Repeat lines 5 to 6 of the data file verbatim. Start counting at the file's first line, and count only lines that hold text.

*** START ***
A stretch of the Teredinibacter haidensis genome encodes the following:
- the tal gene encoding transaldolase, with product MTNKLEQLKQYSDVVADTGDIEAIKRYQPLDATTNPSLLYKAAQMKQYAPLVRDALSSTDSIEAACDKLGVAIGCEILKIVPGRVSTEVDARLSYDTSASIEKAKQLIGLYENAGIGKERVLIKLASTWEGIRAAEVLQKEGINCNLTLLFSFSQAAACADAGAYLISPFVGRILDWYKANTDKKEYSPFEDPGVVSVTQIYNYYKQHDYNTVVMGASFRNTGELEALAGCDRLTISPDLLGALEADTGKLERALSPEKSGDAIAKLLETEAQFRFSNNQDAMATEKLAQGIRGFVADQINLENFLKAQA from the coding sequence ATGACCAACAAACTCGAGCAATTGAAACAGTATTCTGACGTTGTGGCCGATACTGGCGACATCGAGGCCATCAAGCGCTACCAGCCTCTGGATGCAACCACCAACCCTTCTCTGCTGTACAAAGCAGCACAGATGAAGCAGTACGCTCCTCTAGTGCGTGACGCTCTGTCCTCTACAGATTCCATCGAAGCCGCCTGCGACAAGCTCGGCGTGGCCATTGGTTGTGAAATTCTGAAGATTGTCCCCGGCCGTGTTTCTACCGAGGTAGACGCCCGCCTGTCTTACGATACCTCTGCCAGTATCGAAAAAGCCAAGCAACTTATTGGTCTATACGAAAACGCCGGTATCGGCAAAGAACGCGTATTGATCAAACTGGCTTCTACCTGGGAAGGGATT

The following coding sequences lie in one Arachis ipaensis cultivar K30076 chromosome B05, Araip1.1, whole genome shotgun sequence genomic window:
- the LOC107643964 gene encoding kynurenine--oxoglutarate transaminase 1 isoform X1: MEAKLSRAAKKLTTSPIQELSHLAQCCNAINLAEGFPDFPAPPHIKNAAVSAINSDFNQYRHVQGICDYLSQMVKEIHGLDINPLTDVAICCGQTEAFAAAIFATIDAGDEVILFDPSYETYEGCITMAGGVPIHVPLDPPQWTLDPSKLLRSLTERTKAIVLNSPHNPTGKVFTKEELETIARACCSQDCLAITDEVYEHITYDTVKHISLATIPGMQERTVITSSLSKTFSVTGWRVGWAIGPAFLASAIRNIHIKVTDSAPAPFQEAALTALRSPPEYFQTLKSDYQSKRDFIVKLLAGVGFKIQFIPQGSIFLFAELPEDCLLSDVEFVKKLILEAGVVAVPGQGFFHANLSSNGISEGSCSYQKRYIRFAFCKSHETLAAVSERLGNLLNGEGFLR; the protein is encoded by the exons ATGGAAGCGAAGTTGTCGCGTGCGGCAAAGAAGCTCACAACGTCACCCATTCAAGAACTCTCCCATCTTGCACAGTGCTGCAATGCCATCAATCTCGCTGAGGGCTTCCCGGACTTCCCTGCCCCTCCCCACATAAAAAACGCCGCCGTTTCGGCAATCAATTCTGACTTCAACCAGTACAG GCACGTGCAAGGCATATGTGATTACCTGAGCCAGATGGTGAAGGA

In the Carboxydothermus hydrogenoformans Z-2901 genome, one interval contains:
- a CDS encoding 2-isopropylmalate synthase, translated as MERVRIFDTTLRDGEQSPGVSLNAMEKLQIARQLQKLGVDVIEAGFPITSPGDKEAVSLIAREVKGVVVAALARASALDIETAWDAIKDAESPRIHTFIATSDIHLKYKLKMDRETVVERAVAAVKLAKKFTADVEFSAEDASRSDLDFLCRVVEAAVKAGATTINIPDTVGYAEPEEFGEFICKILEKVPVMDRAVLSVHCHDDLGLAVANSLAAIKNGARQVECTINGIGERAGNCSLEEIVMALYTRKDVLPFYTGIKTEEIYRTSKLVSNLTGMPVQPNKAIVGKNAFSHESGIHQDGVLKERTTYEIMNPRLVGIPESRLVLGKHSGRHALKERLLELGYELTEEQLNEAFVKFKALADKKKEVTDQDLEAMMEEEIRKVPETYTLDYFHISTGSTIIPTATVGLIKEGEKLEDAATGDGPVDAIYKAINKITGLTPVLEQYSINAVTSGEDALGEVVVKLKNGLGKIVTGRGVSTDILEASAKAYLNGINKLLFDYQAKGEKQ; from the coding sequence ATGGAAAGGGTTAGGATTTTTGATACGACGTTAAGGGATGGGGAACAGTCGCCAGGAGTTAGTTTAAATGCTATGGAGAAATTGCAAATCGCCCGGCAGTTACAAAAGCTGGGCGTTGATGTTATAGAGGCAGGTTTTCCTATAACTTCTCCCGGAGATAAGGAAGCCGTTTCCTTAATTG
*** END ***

In the Carboxydothermus hydrogenoformans Z-2901 genome, one interval contains:
- a CDS encoding 2-isopropylmalate synthase, translated as MERVRIFDTTLRDGEQSPGVSLNAMEKLQIARQLQKLGVDVIEAGFPITSPGDKEAVSLIAREVKGVVVAALARASALDIETAWDAIKDAESPRIHTFIATSDIHLKYKLKMDRETVVERAVAAVKLAKKFTADVEFSAEDASRSDLDFLCRVVEAAVKAGATTINIPDTVGYAEPEEFGEFICKILEKVPVMDRAVLSVHCHDDLGLAVANSLAAIKNGARQVECTINGIGERAGNCSLEEIVMALYTRKDVLPFYTGIKTEEIYRTSKLVSNLTGMPVQPNKAIVGKNAFSHESGIHQDGVLKERTTYEIMNPRLVGIPESRLVLGKHSGRHALKERLLELGYELTEEQLNEAFVKFKALADKKKEVTDQDLEAMMEEEIRKVPETYTLDYFHISTGSTIIPTATVGLIKEGEKLEDAATGDGPVDAIYKAINKITGLTPVLEQYSINAVTSGEDALGEVVVKLKNGLGKIVTGRGVSTDILEASAKAYLNGINKLLFDYQAKGEKQ; from the coding sequence ATGGAAAGGGTTAGGATTTTTGATACGACGTTAAGGGATGGGGAACAGTCGCCAGGAGTTAGTTTAAATGCTATGGAGAAATTGCAAATCGCCCGGCAGTTACAAAAGCTGGGCGTTGATGTTATAGAGGCAGGTTTTCCTATAACTTCTCCCGGAGATAAGGAAGCCGTTTCCTTAATTG